Reply To: Long Newcomer Story/Guidance Needed
I am a US citizen living in India. Two weeks I was diagnosed with the Lewis-Sumner subtype of CIDP. My original two diagnoses, however, were Leprosy, aka Hansen’s Disease. It has been a very circuitous three months for me.
I see a neurologist regularly for Cluster Headache Syndrome, and in February I mentioned to him that in December the tip of the fourth finger on my left hand had become numb and tingling. He told me to observe it for any changes, but that likely it would resolve on its own. Three weeks later the third and fourth fingers were numb and increasingly immobile, with the left palm also affected. Then it started with the right foot.
I returned to my neurologist, and he asked, “How long have you been in India? Don’t be alarmed, but when these symptoms are present in an Indian patient, Leprosy is always an initial consideration.”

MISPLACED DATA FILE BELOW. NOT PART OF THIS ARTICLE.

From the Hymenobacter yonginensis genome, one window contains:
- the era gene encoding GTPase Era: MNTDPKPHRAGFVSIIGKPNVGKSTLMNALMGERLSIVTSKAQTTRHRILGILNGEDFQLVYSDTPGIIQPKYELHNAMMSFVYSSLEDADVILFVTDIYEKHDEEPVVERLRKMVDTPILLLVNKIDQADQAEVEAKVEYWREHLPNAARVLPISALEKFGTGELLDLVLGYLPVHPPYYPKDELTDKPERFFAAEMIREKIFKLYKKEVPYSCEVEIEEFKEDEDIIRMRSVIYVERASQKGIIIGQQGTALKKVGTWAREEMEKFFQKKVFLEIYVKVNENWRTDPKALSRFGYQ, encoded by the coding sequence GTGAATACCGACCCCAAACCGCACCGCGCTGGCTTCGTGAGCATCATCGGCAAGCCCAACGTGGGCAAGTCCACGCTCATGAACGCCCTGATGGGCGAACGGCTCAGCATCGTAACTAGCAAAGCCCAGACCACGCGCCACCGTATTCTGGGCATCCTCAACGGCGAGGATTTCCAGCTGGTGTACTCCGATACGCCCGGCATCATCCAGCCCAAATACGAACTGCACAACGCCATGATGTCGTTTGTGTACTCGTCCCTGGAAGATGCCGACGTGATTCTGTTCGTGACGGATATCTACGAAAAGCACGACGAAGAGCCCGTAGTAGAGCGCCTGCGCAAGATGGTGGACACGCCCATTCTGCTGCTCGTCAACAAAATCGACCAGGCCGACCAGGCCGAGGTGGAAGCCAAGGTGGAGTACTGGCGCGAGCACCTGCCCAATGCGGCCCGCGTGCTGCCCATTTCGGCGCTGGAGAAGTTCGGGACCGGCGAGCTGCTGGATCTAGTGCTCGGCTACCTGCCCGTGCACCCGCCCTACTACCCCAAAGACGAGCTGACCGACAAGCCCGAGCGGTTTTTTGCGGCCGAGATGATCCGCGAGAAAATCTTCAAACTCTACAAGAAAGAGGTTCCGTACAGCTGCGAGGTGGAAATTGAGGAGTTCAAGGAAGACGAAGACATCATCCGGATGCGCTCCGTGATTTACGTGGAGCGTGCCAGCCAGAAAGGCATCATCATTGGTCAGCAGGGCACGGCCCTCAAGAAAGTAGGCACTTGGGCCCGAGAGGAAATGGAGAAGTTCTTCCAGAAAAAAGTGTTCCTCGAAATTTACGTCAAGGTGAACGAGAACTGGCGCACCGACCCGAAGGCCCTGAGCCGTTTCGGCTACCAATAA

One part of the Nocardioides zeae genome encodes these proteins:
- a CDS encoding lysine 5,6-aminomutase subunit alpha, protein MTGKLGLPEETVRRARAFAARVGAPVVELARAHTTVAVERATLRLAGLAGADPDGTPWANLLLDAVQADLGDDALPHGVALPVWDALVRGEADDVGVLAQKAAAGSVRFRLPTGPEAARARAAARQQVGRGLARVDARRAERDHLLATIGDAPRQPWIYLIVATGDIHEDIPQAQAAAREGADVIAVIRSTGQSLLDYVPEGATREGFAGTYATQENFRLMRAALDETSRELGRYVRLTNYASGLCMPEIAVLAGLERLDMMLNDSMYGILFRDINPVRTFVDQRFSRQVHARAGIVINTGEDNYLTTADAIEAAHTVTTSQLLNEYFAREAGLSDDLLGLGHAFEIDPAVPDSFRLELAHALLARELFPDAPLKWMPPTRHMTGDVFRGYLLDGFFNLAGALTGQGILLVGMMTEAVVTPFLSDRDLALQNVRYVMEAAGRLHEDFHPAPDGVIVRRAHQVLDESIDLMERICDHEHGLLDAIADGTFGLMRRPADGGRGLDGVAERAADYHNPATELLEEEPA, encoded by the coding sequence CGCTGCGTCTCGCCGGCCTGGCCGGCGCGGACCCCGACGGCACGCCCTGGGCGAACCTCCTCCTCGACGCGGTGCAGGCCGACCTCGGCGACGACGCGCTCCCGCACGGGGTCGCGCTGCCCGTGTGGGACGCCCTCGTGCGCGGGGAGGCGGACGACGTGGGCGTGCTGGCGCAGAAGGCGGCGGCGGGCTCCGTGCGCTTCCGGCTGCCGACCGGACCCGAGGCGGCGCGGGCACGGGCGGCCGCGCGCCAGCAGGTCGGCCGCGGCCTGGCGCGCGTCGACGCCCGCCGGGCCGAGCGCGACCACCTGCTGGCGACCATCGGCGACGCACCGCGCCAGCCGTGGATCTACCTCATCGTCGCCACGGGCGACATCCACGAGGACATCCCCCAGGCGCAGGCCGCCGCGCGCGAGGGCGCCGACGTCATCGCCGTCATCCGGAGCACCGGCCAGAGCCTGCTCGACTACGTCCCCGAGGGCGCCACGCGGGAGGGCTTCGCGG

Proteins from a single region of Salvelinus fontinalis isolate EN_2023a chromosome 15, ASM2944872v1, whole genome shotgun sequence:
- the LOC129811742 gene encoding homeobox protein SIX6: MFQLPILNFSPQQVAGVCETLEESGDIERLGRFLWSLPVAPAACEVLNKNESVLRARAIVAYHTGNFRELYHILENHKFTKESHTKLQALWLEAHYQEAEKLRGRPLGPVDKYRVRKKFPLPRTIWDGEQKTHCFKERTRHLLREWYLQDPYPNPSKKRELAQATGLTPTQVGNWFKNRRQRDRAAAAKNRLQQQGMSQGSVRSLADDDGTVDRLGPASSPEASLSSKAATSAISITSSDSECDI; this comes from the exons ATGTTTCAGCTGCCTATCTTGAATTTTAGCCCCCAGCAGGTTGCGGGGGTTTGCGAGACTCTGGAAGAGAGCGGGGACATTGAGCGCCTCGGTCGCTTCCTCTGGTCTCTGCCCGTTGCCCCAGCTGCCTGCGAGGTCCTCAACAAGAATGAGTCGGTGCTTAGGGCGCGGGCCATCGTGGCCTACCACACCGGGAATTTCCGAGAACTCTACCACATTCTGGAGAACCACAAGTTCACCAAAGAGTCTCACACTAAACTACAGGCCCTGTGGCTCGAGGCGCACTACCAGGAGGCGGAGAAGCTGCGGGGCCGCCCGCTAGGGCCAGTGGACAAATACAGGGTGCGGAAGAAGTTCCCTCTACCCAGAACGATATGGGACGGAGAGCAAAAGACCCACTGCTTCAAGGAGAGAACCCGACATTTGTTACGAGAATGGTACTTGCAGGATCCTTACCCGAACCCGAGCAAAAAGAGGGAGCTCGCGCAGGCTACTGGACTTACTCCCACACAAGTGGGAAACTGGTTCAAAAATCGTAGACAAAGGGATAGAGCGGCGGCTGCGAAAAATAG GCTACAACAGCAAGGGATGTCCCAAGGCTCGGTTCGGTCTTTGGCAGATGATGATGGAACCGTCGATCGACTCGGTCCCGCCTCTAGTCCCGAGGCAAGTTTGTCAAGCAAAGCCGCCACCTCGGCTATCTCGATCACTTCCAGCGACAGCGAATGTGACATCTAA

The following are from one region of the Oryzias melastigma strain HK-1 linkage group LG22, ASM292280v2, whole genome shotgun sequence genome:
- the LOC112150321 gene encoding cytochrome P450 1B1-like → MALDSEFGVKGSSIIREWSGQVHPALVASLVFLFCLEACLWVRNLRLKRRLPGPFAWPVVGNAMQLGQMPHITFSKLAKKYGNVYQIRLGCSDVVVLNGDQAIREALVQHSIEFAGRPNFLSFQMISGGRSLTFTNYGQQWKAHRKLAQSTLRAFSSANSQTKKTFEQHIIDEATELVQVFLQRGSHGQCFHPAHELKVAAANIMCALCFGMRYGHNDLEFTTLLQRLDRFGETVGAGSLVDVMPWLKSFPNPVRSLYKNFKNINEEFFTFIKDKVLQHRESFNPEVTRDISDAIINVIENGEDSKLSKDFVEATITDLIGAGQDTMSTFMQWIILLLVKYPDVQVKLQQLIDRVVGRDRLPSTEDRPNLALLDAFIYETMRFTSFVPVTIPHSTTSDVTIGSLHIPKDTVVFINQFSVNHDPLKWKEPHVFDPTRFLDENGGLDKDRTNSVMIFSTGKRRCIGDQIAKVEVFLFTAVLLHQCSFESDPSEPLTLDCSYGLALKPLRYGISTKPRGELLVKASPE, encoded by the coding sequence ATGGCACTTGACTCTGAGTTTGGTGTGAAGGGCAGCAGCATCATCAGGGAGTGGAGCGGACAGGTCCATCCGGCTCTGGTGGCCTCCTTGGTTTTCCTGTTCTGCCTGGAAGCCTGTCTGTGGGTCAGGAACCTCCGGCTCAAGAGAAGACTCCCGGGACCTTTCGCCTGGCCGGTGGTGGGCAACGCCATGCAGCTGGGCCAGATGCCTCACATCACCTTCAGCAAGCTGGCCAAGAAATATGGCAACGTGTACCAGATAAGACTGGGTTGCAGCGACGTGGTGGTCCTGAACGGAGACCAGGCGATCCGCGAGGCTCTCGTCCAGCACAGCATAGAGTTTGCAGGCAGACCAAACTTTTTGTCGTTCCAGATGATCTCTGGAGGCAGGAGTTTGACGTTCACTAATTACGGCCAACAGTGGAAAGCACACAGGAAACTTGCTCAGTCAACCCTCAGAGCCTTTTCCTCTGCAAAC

To make a long story short, two doctors confirmed it was Leprosy, and I was placed on the full regiment of Leprosy medications. The skin biopsy was returned as negative, but apparently this is routine, as biopsy of the ulnar nerve is the only valid indication of infection. The rule is that when you present these symptoms, the course of action is to immediately treat as a potential case of leprosy.
Intuitively, something didn’t seem right to me. A colleague directed me to a particular neurologist who had saved his life, and within five minutes of this doctor reviewing my file, he exclaimed, “This isn’t Hansen’s! You don’t have conduction blocks in Hansen’s!”
Fast forward through a long hospital stay and numerous tests, I finally received the CIDP/LS diagnosis. Had I not followed my instincts in getting a third opinion from a neurologist, I would have spent the next year on Leprosy medications rather than being on the proper course of treatment. The diagnosis has allowed me to place closure on this episode and move forward in battling and recovering. Alongside, I have gained empathy with the plight of Leprosy patients, as I was one for a month…albeit it an incorrect diagnosis.